Trump Won’t Accept Corporate Tax Rate of More Than 20%: Mnuchin
U.S. President Donald Trump has drawn a line in the sand on corporate taxes, according to Treasury Secretary Steven Mnuchin. In an interview with The Wall Street Journal, Mnuchin said 20% as the absolute highest the Trump administration was willing to go on corporate taxes.
“It’s not going up,” he told the WSJ CEO Council event on Monday. “I can tell you this is one of the things the president feels very strongly about.”
Tax Debate Rages On
The Republican party remains at odds over how to overhaul the tax code, with key Senate members diverging from the previous plan advanced through a House committee earlier. Although both plans call for a reduction of the corporate tax rate to 20% from 35%, the Senate proposal would delay the reduction until 2019. It would also remove the entire state and local deduction and do away with a repeal of the estate tax, WSJ reports.
Analysts say the Senate bill would free up hundreds of billions of dollars, thereby softening the blow of a major funding shortfall. Mnuchin maintains that any lost revenue would be made up through stronger economic growth. Tax experts are divided as to whether growth alone could make up for a multi-trillion-dollar shortfall.
When asked about bitcoin, Mnuchin said digital currencies need to be evaluated “more carefully” before warning that this medium is being used for illegal transactions. The Treasury Secretary said last week he was looking “very carefully” at cryptocurrency, although no timeline for issuing an official position was given.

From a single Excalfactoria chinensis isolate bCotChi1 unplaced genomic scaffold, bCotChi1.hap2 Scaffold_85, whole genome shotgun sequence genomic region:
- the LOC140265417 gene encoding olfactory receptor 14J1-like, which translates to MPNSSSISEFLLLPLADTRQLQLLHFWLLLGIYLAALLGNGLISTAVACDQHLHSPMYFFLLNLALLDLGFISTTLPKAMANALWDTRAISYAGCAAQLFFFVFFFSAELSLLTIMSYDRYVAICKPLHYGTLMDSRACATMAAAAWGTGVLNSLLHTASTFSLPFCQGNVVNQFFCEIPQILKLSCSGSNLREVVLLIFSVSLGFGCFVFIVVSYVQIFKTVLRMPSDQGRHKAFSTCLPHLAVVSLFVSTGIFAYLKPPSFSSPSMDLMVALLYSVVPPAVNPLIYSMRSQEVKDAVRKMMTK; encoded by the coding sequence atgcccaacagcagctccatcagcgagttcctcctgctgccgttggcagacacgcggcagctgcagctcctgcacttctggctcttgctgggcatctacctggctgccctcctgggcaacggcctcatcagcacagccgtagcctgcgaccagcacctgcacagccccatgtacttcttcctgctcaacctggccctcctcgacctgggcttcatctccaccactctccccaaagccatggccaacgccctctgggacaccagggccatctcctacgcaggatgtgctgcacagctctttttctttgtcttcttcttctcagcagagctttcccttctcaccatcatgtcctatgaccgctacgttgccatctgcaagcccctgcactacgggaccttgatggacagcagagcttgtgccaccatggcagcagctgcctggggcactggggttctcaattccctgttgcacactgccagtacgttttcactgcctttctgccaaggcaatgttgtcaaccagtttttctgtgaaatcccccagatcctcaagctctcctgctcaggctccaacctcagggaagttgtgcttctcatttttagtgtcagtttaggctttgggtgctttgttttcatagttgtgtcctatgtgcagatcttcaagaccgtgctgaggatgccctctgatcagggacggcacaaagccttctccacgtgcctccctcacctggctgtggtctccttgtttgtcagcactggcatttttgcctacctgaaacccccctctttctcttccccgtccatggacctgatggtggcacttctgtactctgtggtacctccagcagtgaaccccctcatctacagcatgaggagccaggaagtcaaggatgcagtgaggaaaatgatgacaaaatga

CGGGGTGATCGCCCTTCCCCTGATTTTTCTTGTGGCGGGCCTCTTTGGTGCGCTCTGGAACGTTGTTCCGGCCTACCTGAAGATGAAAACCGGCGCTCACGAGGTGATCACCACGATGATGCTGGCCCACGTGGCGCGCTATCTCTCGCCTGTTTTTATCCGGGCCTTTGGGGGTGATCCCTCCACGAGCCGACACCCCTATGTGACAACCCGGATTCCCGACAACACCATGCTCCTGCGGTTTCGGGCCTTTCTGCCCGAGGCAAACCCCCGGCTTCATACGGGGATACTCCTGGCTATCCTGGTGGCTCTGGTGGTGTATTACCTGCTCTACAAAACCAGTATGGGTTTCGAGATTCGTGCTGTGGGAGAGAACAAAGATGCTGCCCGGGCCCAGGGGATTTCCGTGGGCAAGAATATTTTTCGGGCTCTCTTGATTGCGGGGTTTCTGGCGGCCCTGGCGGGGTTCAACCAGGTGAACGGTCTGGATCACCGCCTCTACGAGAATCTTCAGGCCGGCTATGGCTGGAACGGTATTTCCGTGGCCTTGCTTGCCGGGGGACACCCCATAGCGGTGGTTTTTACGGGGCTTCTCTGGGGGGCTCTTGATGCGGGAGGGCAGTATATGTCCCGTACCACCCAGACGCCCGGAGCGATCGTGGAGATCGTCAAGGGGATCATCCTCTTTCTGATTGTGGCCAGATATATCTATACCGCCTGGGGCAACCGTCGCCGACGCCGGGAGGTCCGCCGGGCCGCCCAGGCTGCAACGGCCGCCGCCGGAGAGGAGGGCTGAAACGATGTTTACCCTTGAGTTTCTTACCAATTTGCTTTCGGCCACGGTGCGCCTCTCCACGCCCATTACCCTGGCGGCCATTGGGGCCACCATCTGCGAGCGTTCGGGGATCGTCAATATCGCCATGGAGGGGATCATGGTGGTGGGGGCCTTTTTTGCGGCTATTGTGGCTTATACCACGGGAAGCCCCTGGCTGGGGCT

The world’s largest economy appears to have turned a corner in the last six months, with GDP expanding at its fastest rate in more than two years. Recent economic indicators ranging from employment to retail sales have been largely positive, signaling continued momentum in the final stretch of 2017.
President Trump has vowed to grow the economy at least 3% annually, and is using corporate tax cuts as a way to make it happen. The president has yet to unveil other pro-growth initiatives, such as infrastructure spending and deregulation, but analysts say these are likely to materialize next year.
Investors can anticipate a steady stream of economic data throughout the week to shed light on the health of the U.S. economy. On Tuesday, the Labor Department will issue its latest producer inflation report. The latest prints on consumer inflation and retail sales will be issued on Wednesday, followed by industrial production and housing data in the latter half of the week.
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